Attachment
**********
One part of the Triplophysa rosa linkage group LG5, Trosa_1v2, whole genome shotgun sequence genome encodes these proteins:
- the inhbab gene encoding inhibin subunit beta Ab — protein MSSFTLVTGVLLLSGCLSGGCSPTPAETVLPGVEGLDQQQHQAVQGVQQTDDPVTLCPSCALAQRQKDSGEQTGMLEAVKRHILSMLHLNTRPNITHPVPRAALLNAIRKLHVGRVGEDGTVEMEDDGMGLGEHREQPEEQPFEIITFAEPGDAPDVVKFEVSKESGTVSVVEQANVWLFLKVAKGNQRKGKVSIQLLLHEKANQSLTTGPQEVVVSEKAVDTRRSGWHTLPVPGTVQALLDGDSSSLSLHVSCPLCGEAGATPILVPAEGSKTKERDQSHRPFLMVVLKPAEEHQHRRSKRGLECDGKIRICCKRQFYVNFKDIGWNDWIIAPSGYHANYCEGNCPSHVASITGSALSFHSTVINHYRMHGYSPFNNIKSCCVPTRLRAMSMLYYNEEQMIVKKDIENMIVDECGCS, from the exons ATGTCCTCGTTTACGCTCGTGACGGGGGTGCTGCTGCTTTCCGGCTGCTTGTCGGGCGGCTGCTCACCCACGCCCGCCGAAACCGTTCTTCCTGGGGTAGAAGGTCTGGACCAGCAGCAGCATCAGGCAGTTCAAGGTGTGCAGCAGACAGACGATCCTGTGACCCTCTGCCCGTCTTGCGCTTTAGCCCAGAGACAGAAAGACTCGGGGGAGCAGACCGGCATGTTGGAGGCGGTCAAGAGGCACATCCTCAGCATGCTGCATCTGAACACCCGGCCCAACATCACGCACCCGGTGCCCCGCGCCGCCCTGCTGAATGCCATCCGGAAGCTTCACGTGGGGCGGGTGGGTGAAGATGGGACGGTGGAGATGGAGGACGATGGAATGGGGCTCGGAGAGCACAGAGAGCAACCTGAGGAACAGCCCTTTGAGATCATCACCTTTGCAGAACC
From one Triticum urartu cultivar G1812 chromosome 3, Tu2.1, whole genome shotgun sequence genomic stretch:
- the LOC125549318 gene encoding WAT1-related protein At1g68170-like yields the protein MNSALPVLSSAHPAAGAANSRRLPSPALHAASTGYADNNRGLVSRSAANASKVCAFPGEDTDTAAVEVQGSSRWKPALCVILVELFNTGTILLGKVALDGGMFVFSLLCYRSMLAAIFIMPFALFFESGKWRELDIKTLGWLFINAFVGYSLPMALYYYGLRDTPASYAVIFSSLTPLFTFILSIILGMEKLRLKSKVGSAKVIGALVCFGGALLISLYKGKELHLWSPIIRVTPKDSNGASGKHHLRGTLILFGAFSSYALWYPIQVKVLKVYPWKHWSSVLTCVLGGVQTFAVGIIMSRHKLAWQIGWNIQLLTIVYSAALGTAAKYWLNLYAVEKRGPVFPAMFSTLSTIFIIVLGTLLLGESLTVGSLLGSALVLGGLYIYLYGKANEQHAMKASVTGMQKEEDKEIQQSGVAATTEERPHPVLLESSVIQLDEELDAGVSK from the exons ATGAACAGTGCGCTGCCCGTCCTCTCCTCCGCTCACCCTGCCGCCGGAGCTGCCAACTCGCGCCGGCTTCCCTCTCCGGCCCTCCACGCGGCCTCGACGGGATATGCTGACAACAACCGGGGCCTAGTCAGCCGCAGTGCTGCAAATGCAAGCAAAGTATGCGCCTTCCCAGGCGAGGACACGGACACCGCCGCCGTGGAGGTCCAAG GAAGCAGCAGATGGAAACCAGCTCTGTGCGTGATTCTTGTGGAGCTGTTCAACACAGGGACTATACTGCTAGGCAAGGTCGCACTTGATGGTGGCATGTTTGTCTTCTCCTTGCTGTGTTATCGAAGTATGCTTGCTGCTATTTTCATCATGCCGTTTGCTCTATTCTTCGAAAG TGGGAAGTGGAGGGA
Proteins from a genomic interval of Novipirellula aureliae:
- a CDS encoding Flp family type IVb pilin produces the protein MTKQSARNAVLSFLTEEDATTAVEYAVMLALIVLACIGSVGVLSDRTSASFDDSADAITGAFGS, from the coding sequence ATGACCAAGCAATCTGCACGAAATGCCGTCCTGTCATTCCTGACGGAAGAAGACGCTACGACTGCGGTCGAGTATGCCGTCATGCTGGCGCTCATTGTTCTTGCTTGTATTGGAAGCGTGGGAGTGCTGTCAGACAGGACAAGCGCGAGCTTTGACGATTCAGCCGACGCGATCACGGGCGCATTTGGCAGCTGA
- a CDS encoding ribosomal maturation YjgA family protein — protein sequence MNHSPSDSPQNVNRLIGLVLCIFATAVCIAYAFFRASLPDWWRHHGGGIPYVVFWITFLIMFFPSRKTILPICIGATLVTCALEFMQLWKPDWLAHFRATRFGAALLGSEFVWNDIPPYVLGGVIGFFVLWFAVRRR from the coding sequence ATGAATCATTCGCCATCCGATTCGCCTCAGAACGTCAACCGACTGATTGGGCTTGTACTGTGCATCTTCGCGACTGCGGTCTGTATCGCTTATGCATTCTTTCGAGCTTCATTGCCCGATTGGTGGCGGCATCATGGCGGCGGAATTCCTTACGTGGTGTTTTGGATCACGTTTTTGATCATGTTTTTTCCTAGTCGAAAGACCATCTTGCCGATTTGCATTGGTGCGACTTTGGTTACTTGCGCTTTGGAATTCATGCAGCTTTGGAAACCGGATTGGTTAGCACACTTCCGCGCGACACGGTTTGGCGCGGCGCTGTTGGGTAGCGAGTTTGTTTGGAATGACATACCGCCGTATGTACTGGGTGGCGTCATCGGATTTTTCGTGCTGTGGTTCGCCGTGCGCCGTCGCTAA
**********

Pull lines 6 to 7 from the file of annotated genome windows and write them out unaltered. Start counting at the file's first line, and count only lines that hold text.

- a CDS encoding Flp family type IVb pilin produces the protein MTKQSARNAVLSFLTEEDATTAVEYAVMLALIVLACIGSVGVLSDRTSASFDDSADAITGAFGS, from the coding sequence ATGACCAAGCAATCTGCACGAAATGCCGTCCTGTCATTCCTGACGGAAGAAGACGCTACGACTGCGGTCGAGTATGCCGTCATGCTGGCGCTCATTGTTCTTGCTTGTATTGGAAGCGTGGGAGTGCTGTCAGACAGGACAAGCGCGAGCTTTGACGATTCAGCCGACGCGATCACGGGCGCATTTGGCAGCTGA
- a CDS encoding ribosomal maturation YjgA family protein — protein sequence MNHSPSDSPQNVNRLIGLVLCIFATAVCIAYAFFRASLPDWWRHHGGGIPYVVFWITFLIMFFPSRKTILPICIGATLVTCALEFMQLWKPDWLAHFRATRFGAALLGSEFVWNDIPPYVLGGVIGFFVLWFAVRRR from the coding sequence ATGAATCATTCGCCATCCGATTCGCCTCAGAACGTCAACCGACTGATTGGGCTTGTACTGTGCATCTTCGCGACTGCGGTCTGTATCGCTTATGCATTCTTTCGAGCTTCATTGCCCGATTGGTGGCGGCATCATGGCGGCGGAATTCCTTACGTGGTGTTTTGGATCACGTTTTTGATCATGTTTTTTCCTAGTCGAAAGACCATCTTGCCGATTTGCATTGGTGCGACTTTGGTTACTTGCGCTTTGGAATTCATGCAGCTTTGGAAACCGGATTGGTTAGCACACTTCCGCGCGACACGGTTTGGCGCGGCGCTGTTGGGTAGCGAGTTTGTTTGGAATGACATACCGCCGTATGTACTGGGTGGCGTCATCGGATTTTTCGTGCTGTGGTTCGCCGTGCGCCGTCGCTAA